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Talking with Dan’s Papers Cover Artist Ron Lesser

You would never imagine that the artist for this week’s cover, Ron Lesser, has been a popular illustrator, creating covers for equally popular detective novels and movie ads. Not to mention his historical paintings of the Civil War and the western frontier.
You would also never imagine that these works have something in common: images of power and intensity, often sensual in nature.
While his image of a polo horse and rider graces our current cover, Lesser’s penchant for horses can be seen as far back as his Civil War scenes where “The Battle of Gettysburg” reveals a potent worm’s-eye-view of dead horses on the ground. Even so, another Civil War image, “Parker’s Cross-Roads” shows horses galloping down the road. Both paintings exhibit the vitality and potency of these animals.
Regarding powerful images, Lesser’s movie ads prove the same point, especially his portraits of Steve McQueen and Dustin Hoffman in Papillon and the lawman and criminal in Pat Garrett and Billy the Kid. Lesser has a fine sense of composition and camera angle that contributes to these articulate and arresting images. Such an observation also applies to his cover illustrations for such exotic books as The Vengeful Virgin and The Deadly Desire.
Q: I am a movie fan, so it’s fascinating to me that you did ads for films that I love.
A: In the late 1970s and during the 1980s, I did a lot of artwork for movie ads for United Artists, Paramount, NBC. I must have done 1,000 movie ads, including Clint Eastwood’s Hang ’Em High and High Plains Drifter. If it was a major movie, the studios would have a competition and ask five artists to come up with an idea. We would get paid even if our work wasn’t used…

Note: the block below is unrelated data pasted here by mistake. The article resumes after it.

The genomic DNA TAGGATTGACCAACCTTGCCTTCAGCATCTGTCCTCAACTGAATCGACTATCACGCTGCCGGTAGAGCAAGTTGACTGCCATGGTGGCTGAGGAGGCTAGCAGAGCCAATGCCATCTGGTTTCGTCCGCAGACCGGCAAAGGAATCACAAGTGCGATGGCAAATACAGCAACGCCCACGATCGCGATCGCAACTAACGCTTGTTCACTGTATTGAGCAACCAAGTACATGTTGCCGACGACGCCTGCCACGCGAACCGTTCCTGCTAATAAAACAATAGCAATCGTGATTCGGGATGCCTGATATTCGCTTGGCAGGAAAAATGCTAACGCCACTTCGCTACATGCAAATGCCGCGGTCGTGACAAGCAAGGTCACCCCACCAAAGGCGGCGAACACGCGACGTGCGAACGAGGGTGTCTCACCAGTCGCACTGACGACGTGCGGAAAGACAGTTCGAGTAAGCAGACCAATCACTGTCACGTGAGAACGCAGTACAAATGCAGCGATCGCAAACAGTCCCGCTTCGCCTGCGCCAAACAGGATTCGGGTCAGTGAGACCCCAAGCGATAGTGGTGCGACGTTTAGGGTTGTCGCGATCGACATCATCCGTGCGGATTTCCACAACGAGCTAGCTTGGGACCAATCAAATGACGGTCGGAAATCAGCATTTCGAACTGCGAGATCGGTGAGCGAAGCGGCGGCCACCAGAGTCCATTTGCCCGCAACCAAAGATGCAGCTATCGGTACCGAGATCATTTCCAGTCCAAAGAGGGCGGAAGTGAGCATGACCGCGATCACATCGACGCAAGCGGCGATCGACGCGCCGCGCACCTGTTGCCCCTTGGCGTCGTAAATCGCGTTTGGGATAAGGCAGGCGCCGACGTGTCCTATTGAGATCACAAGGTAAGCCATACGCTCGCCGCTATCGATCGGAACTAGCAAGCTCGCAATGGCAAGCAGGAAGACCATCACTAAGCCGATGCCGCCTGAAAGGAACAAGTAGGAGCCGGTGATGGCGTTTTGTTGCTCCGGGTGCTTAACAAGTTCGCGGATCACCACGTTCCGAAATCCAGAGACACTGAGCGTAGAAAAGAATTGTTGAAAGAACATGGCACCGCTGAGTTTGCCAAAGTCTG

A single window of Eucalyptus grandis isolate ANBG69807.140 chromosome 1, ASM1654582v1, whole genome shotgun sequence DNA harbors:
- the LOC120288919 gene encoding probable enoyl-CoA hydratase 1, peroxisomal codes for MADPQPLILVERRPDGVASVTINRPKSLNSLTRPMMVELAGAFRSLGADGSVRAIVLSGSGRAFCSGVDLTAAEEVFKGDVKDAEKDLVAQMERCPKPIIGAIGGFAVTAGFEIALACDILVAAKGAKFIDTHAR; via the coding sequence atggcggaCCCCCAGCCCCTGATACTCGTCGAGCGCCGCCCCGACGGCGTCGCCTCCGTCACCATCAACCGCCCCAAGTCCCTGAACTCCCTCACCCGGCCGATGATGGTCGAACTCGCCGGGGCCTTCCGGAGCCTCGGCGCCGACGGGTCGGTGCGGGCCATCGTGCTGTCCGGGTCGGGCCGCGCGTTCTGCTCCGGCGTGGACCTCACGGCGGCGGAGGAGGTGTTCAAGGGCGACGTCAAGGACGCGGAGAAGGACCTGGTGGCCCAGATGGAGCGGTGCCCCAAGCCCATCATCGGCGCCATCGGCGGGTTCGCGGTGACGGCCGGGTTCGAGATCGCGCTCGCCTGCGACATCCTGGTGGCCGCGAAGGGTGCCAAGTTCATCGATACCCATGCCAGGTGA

Q: Did you always have to use an image that was in the film?
A: Yes, but in book covers you could create something that wasn’t in the book.
Q: Why did you make the transition from movie ads and books to other subjects?
A: At one point, commercial work dried up, and Photoshop took over in 1994-95. I then went into gallery art, doing western scenes.
Q: But it wasn’t only western scenes. It was historical subjects in general.
A: Yes, I met Jerry Ross who became my representative, and he wanted me to do Civil War scenes…
Q: You then went on to do something different.
A: For the last six months I have been painting polo horses.
Q: You paint from photographs in all your works. Is it difficult?
A: Nothing is difficult. I studied classical painting at the Art Students League with Frank Reilly as my teacher. There was no one like him. I was there for four years…
Q: What advice would you give young artists getting out of school?
A: I wouldn’t recommend going into commercial work, because Photoshop has taken over with its gimmickry and tricks.
Q: You’re a “purist,” which is special. Who are your favorite artists?
A: Norman Rockwell, John Singer Sargent, Velazquez.
Q: Did you always want to be an artist?
A: Yes, even as a child. I remember when I was 16 or 17 getting into the Met’s basement to see some art that was not shown in the galleries. The public is entitled to see everything.
Q: What was your parents’ reaction to your wanting to go into art?
A: They couldn’t understand why I wanted to go to the Arts Students League. They’d say, “What, there are no grades? No tests? What kind of school is that?”
View Ron Lesser’s polo art is at Or contact his representative, Jeanne Chisholm, 845-505-1147.

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